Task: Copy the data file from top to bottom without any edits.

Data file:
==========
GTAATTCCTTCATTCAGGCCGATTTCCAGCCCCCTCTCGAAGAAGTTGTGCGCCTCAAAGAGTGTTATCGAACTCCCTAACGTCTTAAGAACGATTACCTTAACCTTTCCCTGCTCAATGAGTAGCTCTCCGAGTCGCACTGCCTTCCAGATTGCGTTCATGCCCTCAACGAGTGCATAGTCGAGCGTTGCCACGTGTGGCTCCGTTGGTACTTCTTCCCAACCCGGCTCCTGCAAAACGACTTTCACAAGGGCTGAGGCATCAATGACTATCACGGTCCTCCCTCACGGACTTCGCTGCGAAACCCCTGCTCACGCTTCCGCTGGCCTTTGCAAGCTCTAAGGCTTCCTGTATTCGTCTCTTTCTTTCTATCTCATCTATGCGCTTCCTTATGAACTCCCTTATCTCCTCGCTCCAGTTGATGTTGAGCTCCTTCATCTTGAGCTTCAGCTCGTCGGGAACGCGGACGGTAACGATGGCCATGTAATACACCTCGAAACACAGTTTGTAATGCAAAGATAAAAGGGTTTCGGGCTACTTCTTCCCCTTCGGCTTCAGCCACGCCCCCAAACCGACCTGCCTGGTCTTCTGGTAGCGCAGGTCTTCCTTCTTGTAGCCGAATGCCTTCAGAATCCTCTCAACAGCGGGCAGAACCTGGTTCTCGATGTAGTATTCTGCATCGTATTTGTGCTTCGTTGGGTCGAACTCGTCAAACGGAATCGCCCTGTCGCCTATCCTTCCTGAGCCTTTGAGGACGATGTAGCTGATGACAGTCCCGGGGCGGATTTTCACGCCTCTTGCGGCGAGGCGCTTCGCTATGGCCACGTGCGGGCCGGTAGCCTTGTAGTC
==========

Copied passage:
GTAATTCCTTCATTCAGGCCGATTTCCAGCCCCCTCTCGAAGAAGTTGTGCGCCTCAAAGAGTGTTATCGAACTCCCTAACGTCTTAAGAACGATTACCTTAACCTTTCCCTGCTCAATGAGTAGCTCTCCGAGTCGCACTGCCTTCCAGATTGCGTTCATGCCCTCAACGAGTGCATAGTCGAGCGTTGCCACGTGTGGCTCCGTTGGTACTTCTTCCCAACCCGGCTCCTGCAAAACGACTTTCACAAGGGCTGAGGCATCAATGACTATCACGGTCCTCCCTCACGGACTTCGCTGCGAAACCCCTGCTCACGCTTCCGCTGGCCTTTGCAAGCTCTAAGGCTTCCTGTATTCGTCTCTTTCTTTCTATCTCATCTATGCGCTTCCTTATGAACTCCCTTATCTCCTCGCTCCAGTTGATGTTGAGCTCCTTCATCTTGAGCTTCAGCTCGTCGGGAACGCGGACGGTAACGATGGCCATGTAATACACCTCGAAACACAGTTTGTAATGCAAAGATAAAAGGGTTTCGGGCTACTTCTTCCCCTTCGGCTTCAGCCACGCCCCCAAACCGACCTGCCTGGTCTTCTGGTAGCGCAGGTCTTCCTTCTTGTAGCCGAATGCCTTCAGAATCCTCTCAACAGCGGGCAGAACCTGGTTCTCGATGTAGTATTCTGCATCGTATTTGTGCTTCGTTGGGTCGAACTCGTCAAACGGAATCGCCCTGTCGCCTATCCTTCCTGAGCCTTTGAGGACGATGTAGCTGATGACAGTCCCGGGGCGGATTTTCACGCCTCTTGCGGCGAGGCGCTTCGCTATGGCCACGTGCGGGCCGGTAGCCTTGTAGTC